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5G. Software-defined networking (SDN) and network functions virtualization (NFV). IoT. Edge computing. Much has been said about these technologies and the impact they will have on the telecommunications services of tomorrow. But it’s when they’re talked about together—as part of the broader digital transformation of service provider networks and business models—that things really get interesting. It’s a story that may impact every corner of the telecommunications ecosystem, from mobile network operators (MNOs), traditional service providers, and cable network operators to cellular tower companies, data center operators, managed services providers, and vendors.
SDN and NFV hold the promise of replacing enormous networks of proprietary, single-purpose appliances with racks of off-the-shelf compute and storage platforms that are running software from a variety of vendors for a variety of services. Progress on this front has been slowed by several issues, leaving operators looking for their next opportunity. It has emerged in the form of 5G, and whether they are early adopters or taking a wait-and-see approach, every telco company is looking for its 5G play.
Originally tapped for its tremendous speed and bandwidth and the cool applications 5G can enable—high band, low latency applications such as autonomous vehicles, immersive virtual reality, and remote-controlled robots—the latest generation of cellular mobile communications is now being considered as a connecting fabric for several computing trends. For users, both consumer and enterprise, it may mean more applications and better quality of experience (QoE). And for operators, it might be the impetus they needed to embrace SDN, virtualization, and edge computing.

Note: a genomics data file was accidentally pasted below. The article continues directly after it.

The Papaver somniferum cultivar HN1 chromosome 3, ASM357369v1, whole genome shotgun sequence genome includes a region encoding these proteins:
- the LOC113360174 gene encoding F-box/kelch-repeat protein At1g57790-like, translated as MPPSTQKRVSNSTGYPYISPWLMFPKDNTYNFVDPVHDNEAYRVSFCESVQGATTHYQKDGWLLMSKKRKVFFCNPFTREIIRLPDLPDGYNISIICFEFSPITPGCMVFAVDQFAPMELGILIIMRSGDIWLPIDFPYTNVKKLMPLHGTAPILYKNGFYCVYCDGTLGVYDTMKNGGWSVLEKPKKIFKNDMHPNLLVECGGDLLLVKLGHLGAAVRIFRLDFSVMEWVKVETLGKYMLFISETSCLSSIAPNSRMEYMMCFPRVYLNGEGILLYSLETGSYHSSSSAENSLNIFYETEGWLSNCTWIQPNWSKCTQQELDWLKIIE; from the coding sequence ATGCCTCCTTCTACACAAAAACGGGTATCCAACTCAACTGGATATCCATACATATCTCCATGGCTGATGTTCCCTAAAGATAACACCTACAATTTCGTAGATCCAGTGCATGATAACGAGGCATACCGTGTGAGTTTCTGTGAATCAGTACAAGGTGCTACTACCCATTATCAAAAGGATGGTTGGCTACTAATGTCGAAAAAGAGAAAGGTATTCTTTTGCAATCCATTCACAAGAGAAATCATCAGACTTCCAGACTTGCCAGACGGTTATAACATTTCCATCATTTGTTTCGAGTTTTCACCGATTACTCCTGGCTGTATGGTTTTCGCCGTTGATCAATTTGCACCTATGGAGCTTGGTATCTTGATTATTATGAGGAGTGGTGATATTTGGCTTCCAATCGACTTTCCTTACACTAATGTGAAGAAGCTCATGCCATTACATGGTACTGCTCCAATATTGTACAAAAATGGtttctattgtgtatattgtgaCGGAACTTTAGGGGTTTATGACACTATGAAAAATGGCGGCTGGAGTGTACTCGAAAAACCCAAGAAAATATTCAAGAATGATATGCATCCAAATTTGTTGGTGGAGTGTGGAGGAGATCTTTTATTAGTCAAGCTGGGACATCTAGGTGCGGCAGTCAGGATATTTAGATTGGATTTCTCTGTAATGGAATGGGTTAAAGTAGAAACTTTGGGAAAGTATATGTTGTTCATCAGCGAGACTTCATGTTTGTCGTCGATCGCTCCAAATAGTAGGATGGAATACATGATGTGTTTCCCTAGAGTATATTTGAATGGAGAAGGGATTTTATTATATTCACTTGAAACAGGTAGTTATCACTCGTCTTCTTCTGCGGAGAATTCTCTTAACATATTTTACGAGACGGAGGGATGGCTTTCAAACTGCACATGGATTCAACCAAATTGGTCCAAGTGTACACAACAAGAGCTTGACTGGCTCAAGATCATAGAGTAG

The rise of the edge
Edge computing means exactly what it says—compute power moving to the network edge, i.e., closer to the user. The goal: eliminate latency and congestion problems and improve application performance. In a recent Thought Leadership Council (TLC) survey, nearly 70 percent of service providers say they either already have, or plan to, move compute and application execution to the edge by 2020. Edge computing also has the potential to improve network security, increase scalability, and lower costs.
It’s no wonder some of the world’s largest mobile network operators (MNOs) are already moving portions of their network functions closer to the edge with the goal of creating new vertical business opportunities, shortening provisioning, and making networks more agile. But they’re not the only ones sniffing around edge computing: cable operators, tower companies, vendors, and others are exploring how they can either use edge computing for their own networks, build mini data centers and provide the necessary fiber, power and cooling, or build the technology and solutions needed to make them operate.
Moving full-steam ahead
The industry is moving quickly—well, as quickly as it can considering the mishmash of standards and platforms available—to deliver a seamless edge experience. As the cloud migrates to the edge, simple and quick installations with compact footprints and in some cases, real-time requirements, will likely be needed to scale edge computing. The industry has sounded the alarm for cloud-native solutions to tackle this issue effectively.
Need proof that the industry has a keen interest in forging ahead with edge computing? A top-tier operator released a press release in January of this year, saying that it was able to cut latency in half with edge computing. It also spoke of increases in reliability, energy efficiency, and processing more data.
The real winners in the digital transformation enabled by these advances are, of course, enterprises and consumers. Consumers should see improved application performance, and enterprises may see more actionable data from IoT devices in industrial settings, more timely processing of information, and the ability to deploy their remote workloads as cloud-native.
Interested in more perspectives from companies championing the network edge? Red Hat has teamed with Light Reading on a new eBook: Telecommunications and the Journey to the Network Edge.
About the author
Azhar Sayeed is responsible for developing and driving End-to-End solution architecture for Red Hat's Telcos and Communication Service Providers (CSPs) customers. He contributes to implementation architectures and develops solutions for OpenStack deployment for scale and hyperconvergence.